What is of further significance in the Guyanese situation are the mixed feelings in some of the comments in the newspapers. These comments champion the cause of the calypso, lamenting the way this art form has waned in Guyana, losing quality, popularity and the high place it once held in national celebration. However those commentators blame the soca, especially, and the chutney for killing off the calypso. While it is true that those two forms currently out-stride the calypso as popular music, they cannot be frowned upon as alien foreign elements destroying a culture. The tenor of those comments see no merit in the soca and reflects the Trinidadian accusation of mindlessness.
Yet both soca and chutney are indigenous Caribbean musical forms emerging from the culture with an equal claim to belonging as the calypso. The chutney is a folk form developing out of Indian roots in both Guyana and Trinidad and recently gaining ascendancy in the popular culture and claiming a place in both carnival and Mashramani. There has been further disapproval of the recent wave of chutney lyrics celebrating rum drinking, a development too complex to be satisfactorily treated here, but a focus of the music that, far from being a negative development, was a deepening of its social place and function in the Caribbean.
The soca is not an enemy and murderer of the calypso, but another indigenous form that evolved as a part of cultural change. It is an urban music whose parent is the calypso itself, and it developed directly into and through the popular culture. Its reputation for ‘wutlessness’, ‘wukkin up’ and sexuality is no less than the notoriety or fame enjoyed by the calypso for most of the twentieth century. While the calypso, which is centuries older, has greater breadth and depth, the soca of the last 10 years has developed a strong line of social commentary and reflects a place in society similar to the chutney.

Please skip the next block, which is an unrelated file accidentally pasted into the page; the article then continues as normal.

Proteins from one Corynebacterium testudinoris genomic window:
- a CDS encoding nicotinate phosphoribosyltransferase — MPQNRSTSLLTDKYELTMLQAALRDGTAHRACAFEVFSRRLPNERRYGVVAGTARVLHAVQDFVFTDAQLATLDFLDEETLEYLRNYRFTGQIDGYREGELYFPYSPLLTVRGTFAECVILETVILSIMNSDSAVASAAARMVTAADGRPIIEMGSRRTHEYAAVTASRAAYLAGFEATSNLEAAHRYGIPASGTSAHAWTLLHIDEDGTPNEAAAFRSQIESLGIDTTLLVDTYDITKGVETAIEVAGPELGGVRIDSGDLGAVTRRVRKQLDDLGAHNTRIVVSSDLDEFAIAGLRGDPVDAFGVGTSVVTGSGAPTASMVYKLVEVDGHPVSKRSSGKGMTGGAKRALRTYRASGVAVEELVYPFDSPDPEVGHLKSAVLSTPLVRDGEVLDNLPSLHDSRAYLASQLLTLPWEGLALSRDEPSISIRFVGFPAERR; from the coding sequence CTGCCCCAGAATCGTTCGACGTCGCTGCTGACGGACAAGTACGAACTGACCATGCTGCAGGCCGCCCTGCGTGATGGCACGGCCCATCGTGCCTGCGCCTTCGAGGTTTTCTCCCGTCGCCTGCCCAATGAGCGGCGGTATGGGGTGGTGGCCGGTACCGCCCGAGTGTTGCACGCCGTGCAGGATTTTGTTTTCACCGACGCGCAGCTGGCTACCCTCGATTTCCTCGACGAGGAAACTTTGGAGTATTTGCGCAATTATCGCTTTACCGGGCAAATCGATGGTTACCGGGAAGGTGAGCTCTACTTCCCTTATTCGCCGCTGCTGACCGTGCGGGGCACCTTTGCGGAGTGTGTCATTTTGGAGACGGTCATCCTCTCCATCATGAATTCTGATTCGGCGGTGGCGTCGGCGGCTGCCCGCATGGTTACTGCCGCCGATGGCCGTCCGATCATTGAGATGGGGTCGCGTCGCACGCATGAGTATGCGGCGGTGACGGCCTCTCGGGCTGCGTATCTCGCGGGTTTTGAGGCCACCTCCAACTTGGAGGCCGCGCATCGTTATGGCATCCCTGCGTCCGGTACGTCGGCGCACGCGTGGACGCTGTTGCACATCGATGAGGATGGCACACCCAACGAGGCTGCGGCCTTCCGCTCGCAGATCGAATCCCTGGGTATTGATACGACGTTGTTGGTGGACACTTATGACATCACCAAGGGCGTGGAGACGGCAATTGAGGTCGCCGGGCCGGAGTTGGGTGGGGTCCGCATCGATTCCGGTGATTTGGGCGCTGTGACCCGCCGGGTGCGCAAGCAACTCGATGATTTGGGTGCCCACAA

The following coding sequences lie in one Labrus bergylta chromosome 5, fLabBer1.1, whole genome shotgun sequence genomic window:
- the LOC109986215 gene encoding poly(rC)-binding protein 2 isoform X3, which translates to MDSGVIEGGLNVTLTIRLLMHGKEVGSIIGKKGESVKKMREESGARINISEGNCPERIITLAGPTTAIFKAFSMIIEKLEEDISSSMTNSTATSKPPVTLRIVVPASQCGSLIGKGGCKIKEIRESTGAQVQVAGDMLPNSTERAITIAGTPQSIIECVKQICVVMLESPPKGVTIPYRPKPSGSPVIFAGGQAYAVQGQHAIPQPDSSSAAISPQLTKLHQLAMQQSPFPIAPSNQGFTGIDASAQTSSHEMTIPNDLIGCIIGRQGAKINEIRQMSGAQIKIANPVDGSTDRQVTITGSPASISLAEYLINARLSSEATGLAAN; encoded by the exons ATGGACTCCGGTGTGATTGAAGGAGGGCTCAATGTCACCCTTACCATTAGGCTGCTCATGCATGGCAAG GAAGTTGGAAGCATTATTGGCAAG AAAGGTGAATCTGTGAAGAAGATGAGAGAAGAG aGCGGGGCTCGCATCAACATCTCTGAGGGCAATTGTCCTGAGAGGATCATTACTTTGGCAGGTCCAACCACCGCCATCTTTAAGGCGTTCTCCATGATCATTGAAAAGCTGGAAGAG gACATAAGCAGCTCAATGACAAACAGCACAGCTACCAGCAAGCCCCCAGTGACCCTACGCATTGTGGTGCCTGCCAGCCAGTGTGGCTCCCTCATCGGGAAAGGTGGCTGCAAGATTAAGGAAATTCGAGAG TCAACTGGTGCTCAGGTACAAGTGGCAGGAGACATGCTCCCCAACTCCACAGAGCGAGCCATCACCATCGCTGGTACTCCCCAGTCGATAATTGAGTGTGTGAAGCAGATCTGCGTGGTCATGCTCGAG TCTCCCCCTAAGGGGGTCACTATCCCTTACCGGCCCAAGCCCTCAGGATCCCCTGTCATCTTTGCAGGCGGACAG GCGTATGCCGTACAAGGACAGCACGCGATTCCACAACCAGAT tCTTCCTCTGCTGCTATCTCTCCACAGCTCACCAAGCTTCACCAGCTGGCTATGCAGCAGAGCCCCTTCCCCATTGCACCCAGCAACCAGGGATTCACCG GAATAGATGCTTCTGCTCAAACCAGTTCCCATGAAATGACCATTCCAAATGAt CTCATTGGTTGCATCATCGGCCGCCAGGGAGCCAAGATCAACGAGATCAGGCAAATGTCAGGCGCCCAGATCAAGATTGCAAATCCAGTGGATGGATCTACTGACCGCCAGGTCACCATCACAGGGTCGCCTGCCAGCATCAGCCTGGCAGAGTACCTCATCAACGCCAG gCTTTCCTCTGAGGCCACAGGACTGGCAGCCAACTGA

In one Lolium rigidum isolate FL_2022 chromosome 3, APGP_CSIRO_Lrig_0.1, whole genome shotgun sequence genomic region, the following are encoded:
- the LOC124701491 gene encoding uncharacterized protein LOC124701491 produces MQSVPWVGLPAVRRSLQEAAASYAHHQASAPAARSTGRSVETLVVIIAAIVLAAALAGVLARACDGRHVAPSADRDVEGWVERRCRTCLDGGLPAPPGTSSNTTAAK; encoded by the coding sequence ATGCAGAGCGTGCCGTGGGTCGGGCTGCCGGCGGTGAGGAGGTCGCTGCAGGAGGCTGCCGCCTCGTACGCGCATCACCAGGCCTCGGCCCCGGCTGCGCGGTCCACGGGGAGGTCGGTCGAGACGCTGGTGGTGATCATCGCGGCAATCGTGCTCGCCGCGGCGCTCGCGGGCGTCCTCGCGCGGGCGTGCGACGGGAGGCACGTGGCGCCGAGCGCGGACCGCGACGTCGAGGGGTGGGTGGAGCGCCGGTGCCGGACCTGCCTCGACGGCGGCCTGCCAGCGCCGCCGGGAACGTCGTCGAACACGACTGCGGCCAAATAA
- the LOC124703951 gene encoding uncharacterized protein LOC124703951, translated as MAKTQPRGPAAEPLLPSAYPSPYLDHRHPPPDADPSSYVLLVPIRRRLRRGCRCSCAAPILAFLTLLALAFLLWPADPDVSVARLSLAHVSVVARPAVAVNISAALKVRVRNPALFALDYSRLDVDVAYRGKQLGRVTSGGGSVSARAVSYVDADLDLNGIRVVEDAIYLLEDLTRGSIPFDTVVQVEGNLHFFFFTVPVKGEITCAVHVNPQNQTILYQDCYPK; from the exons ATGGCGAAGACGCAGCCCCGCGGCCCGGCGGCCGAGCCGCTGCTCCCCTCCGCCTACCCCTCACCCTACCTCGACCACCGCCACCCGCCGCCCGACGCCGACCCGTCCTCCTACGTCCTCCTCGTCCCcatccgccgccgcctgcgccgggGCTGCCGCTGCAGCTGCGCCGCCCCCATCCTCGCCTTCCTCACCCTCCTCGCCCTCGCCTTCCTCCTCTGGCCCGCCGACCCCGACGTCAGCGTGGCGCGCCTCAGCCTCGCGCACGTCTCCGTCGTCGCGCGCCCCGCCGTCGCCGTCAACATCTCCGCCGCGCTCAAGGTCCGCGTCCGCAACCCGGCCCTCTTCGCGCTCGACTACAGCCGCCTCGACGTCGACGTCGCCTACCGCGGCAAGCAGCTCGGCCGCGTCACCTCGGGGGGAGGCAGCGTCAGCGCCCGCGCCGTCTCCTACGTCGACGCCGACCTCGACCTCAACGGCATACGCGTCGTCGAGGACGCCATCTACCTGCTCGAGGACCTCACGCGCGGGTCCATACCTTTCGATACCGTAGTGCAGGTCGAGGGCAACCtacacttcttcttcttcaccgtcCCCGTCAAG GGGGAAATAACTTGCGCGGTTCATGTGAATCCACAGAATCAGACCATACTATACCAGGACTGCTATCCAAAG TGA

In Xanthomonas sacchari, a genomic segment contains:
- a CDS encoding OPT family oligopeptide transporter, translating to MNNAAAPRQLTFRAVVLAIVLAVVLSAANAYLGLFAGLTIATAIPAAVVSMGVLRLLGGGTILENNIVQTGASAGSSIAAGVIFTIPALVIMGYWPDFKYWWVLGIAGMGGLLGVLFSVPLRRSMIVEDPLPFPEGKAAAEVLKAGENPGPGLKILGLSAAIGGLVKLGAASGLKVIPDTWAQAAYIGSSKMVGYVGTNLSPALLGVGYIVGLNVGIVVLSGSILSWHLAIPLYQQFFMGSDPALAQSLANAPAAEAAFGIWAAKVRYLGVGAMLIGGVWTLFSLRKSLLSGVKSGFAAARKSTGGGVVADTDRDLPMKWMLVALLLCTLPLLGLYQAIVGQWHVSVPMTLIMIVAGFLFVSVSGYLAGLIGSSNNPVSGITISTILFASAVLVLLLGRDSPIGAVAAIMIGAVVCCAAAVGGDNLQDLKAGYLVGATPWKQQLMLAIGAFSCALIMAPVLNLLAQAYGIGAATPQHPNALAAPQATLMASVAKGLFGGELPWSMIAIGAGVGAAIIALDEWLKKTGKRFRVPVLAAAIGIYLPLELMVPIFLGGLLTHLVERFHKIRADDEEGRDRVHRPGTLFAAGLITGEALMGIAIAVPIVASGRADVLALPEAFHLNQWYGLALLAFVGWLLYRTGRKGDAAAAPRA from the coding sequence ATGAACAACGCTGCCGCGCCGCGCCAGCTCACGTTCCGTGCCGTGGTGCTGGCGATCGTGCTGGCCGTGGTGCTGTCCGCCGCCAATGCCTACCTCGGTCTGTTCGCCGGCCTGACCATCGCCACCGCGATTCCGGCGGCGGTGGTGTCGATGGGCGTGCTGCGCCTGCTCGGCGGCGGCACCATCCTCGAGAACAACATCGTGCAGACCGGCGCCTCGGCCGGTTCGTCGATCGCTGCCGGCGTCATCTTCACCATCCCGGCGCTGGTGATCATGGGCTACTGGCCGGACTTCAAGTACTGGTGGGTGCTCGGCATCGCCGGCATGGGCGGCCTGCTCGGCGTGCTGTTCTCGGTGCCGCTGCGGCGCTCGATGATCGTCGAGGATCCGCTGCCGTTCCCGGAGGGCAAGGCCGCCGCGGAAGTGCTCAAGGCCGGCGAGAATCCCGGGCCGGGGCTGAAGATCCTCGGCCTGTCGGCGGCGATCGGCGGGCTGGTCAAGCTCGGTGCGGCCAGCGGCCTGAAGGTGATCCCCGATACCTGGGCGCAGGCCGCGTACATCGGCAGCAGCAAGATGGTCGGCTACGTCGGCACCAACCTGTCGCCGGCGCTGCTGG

Another indigenous musical form that has not escalated in popularity is the folk song that has been fighting forces threatening to smother its existence. The Guyanese folk song is African based with centuries of far-reaching social function in its rich history. It exists in multiple categories, which speaks for the way it has evolved in service to the society. It has been very sensitive to social change and to its environment and this is strongly reflected in its lyrics and in the various types that developed. These include porkknockers songs, kwe kwe (queh-queh) songs, ring games, those with double-entendre and sexual innuendo.
These lyrics and types developed over the years as society marched on to comment on and to otherwise reflect the different experiences of the people who created them. They have evolved as means of social control and of satire, fitting in with the strong Caribbean satirical tradition. Cultural change, cultural diffusion and the growing dominance of technology have all been threats to the survival of folk songs. But, in refutation of those middle-class sensibilities that frown upon them, the dynamism and the closeness of these musical forms to folk life make them into excellent cultural expressions to define a people and a nation.